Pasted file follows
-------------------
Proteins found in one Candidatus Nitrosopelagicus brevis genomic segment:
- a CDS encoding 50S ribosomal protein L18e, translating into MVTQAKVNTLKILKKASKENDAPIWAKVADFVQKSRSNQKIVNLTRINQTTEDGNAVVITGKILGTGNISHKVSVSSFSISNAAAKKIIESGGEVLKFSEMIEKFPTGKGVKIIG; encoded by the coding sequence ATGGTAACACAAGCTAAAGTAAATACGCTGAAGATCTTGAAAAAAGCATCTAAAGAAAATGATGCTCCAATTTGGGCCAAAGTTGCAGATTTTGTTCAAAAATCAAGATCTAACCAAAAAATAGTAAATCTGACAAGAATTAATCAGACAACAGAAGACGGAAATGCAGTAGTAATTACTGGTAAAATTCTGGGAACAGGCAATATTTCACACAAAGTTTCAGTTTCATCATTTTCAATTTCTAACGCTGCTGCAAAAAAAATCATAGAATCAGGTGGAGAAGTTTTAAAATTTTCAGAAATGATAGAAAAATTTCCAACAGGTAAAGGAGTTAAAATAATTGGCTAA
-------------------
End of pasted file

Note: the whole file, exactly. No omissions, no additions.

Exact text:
Proteins found in one Candidatus Nitrosopelagicus brevis genomic segment:
- a CDS encoding 50S ribosomal protein L18e, translating into MVTQAKVNTLKILKKASKENDAPIWAKVADFVQKSRSNQKIVNLTRINQTTEDGNAVVITGKILGTGNISHKVSVSSFSISNAAAKKIIESGGEVLKFSEMIEKFPTGKGVKIIG; encoded by the coding sequence ATGGTAACACAAGCTAAAGTAAATACGCTGAAGATCTTGAAAAAAGCATCTAAAGAAAATGATGCTCCAATTTGGGCCAAAGTTGCAGATTTTGTTCAAAAATCAAGATCTAACCAAAAAATAGTAAATCTGACAAGAATTAATCAGACAACAGAAGACGGAAATGCAGTAGTAATTACTGGTAAAATTCTGGGAACAGGCAATATTTCACACAAAGTTTCAGTTTCATCATTTTCAATTTCTAACGCTGCTGCAAAAAAAATCATAGAATCAGGTGGAGAAGTTTTAAAATTTTCAGAAATGATAGAAAAATTTCCAACAGGTAAAGGAGTTAAAATAATTGGCTAA